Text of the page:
Accessory Power and Lighting for the Honda Africa Twin | Part 2
In part one of this series, we focused in the fairly straightforward task of wiring for 12V accessories on the Honda Africa Twin motorcycle. This is a fairly straightforward task, especially if using the kit from eastern beaver. In this next part, we’re taking a little deeper dive into how the kit works – and how, if we wanted, we could do it DIY. While this article focuses on wiring for the Africa Twin, it’s really applicable to wiring accessories for any motorcycle.
Basic Accessory Wiring Theory with a Relay
I’ve placed a basic wiring diagram at right. This is a bit simplified, but shows the motorcycle ignition “key” as a simple switch. A switch, that when flipped (key turned) provides power to a relay. And the relay then provides power to a fuse block, lights, other accessories etc.
While this is a simple explanation for a lot of complexity, it can be relied upon for wiring up the motorcycle. There are several wiring locations on a stock motorcycle that provide an ‘on’ signal wire when the key is turned. That is, provide 12V power only when the key is in the on position. However, even though it can be tempting to power your 12V accessories and lights directly from these wires, it is not a good thing to do in practice.
This is because the factory wires are very thin and not designed to take much current. Furthermore, these wires might share connections with other critical bike systems – so you dont want to risk blowing a fuse or causing issues to important other bike features. So the best thing to do is use the existing 12V key switched wires to provide a signal to a relay, and have the relay be the main “switch” between your bikes battery and your powered accessories.
If you really want to dig into how a relay works, there are plenty of resources on the internet. Suffice to say, the relay takes a “signal” from one circuit and uses that signal to activate another circuit. In the case of our motorcycle wiring, we are taking the signal from an existing “key activated” circuit and transferring it to our direct battery connection12V accessory circuit
A basic relay takes 4 connections.  Signal (to trigger the relay)  Ground  Power Source  Output (destination). There are several types of relays, but I prefer the micro relays from CycleTerminal.com. They are small, sealed waterproof, easy to wire up, and effective.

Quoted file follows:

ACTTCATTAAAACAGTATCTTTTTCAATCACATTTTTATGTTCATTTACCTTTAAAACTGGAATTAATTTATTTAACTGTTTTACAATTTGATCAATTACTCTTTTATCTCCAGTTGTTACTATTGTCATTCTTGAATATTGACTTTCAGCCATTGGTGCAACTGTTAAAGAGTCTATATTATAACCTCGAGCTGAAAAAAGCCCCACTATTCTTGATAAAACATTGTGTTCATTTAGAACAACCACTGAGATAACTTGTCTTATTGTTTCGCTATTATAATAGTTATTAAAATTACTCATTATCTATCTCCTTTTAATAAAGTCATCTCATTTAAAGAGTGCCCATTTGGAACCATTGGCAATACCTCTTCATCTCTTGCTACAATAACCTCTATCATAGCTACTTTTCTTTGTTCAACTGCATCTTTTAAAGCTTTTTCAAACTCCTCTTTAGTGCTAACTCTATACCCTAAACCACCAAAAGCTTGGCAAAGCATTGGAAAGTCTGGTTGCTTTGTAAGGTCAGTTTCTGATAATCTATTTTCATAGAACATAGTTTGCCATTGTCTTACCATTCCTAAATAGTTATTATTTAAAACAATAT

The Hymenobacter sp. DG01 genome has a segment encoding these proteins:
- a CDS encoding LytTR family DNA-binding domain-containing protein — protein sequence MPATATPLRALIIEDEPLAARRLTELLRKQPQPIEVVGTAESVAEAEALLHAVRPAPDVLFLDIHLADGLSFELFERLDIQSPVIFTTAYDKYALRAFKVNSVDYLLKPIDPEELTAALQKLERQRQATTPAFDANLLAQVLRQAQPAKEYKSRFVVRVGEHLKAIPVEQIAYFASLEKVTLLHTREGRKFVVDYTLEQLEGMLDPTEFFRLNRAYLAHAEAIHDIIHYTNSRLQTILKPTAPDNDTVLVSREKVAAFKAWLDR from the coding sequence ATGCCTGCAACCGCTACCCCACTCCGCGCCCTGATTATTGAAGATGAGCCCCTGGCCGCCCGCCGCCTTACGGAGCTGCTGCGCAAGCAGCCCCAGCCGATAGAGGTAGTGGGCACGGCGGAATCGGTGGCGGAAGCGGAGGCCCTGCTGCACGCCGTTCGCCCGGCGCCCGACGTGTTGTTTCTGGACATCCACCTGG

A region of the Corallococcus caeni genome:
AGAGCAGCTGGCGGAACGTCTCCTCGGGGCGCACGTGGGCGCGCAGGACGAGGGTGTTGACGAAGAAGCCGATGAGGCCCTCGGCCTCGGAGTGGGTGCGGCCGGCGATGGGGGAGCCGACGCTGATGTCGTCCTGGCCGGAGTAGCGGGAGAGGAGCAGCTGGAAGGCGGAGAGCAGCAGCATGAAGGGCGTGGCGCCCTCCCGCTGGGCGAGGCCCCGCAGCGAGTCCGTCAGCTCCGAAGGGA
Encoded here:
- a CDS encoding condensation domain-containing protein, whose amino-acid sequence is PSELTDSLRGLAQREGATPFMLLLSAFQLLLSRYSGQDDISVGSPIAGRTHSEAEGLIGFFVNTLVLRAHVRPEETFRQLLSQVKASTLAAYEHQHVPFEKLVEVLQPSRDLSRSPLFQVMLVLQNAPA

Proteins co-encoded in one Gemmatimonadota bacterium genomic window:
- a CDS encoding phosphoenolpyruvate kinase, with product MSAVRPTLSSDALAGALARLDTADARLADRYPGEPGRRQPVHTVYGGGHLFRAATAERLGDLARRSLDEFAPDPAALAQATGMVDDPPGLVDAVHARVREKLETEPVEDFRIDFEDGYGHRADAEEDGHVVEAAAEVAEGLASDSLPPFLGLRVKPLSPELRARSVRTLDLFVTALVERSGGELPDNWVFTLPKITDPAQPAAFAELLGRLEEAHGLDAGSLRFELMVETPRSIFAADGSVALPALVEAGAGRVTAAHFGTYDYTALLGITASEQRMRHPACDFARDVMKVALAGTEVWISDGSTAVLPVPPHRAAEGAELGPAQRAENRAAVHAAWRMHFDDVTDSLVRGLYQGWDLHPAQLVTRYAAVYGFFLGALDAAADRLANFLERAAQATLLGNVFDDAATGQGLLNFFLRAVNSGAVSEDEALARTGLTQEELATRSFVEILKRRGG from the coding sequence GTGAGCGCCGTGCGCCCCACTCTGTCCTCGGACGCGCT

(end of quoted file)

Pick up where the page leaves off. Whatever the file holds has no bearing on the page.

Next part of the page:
Where to Connect for Motorcycle Accessory Power
On the Africa Twin, there are Sumitomo HM 090 sealed connectors made just for this in two locations. One is located under the pillion seat and the other is located in front of the instrument cluster up by the headlight. In the previous post, we made use of the OEM accessory socket under the pillion seat to connect the eastern beaver 3CS kit. But we could have wired up our own connection, if desired. Furthermore, even if no accessory socket had been provided we could have used an existing connection, say to the tail lights, or license plate late, as a ‘key switched’ 12V connection.
The accessory connector underneath the pillion seat on the Africa Twin is a 6-pin Sumitomo HM 090. The accessory connector near the headlight (in front of the instrument cluster) is a 4-pin Sumitomo HM 090. Same connector, but different number of pins.
Interestingly enough, there are actually more wires included in the OEM 4-pin connector near the headlight than there are for the 6-pin connector underneath the seat. Clearly the under-seat accessory plug is just for general accessories where as the one up front is for lighting too.
If your motorcycle doesn’t have an auxiliary connection plug, you can tap into wires using a posi-tap or similar wire tapping device. Some people hate posi-taps, but I have had good luck with them. They are bettter than other tapping devices, but if you are worried about it, peeling back a little bit of the insulation and splicing is always a better way to go.
What You Need Add Accessory Power to Your Motorcycle DIY
As I said before, the Eastern Beaver kit that I recommended in the previous post for the Africa Twin really does make things easy for wiring up accessories. But if you are on a tight budget and insist on doing it yourself, here are the materials that you will need:
- Wire (multiple colors is best) – 14 ga to 16 ga
- Battery terminals (6mm)
- Inline fuse
- Fuse block
- Relay (I prefer the panasonic micro relays)
- Sumitomo HM 090 Connector
- Waterproof connectors
For wiring up the micro relay, you can use the underseat 6-pin connector, or the 4-pin connector up by the headlight. Either way it’s the red wire with yellow stripe. Alternatively you can grab power from the tailight wiring near the license plate.
Power the relay direct from the battery, with a fuse in-between. The output from the relay should go to the fuse block. Waterproof connectors to the other side of the fuse block. And everything should be grounded again back to the battery.
Ultimately, the setup will look something like this:
After you’ve bought all that, you can say why I am a fan of a pre-packaged solution. However, I think understanding how it all works is beneficial. Especially as we get into more advanced wiring for auxiliary lights, linked to the high-beam switch, in part 3.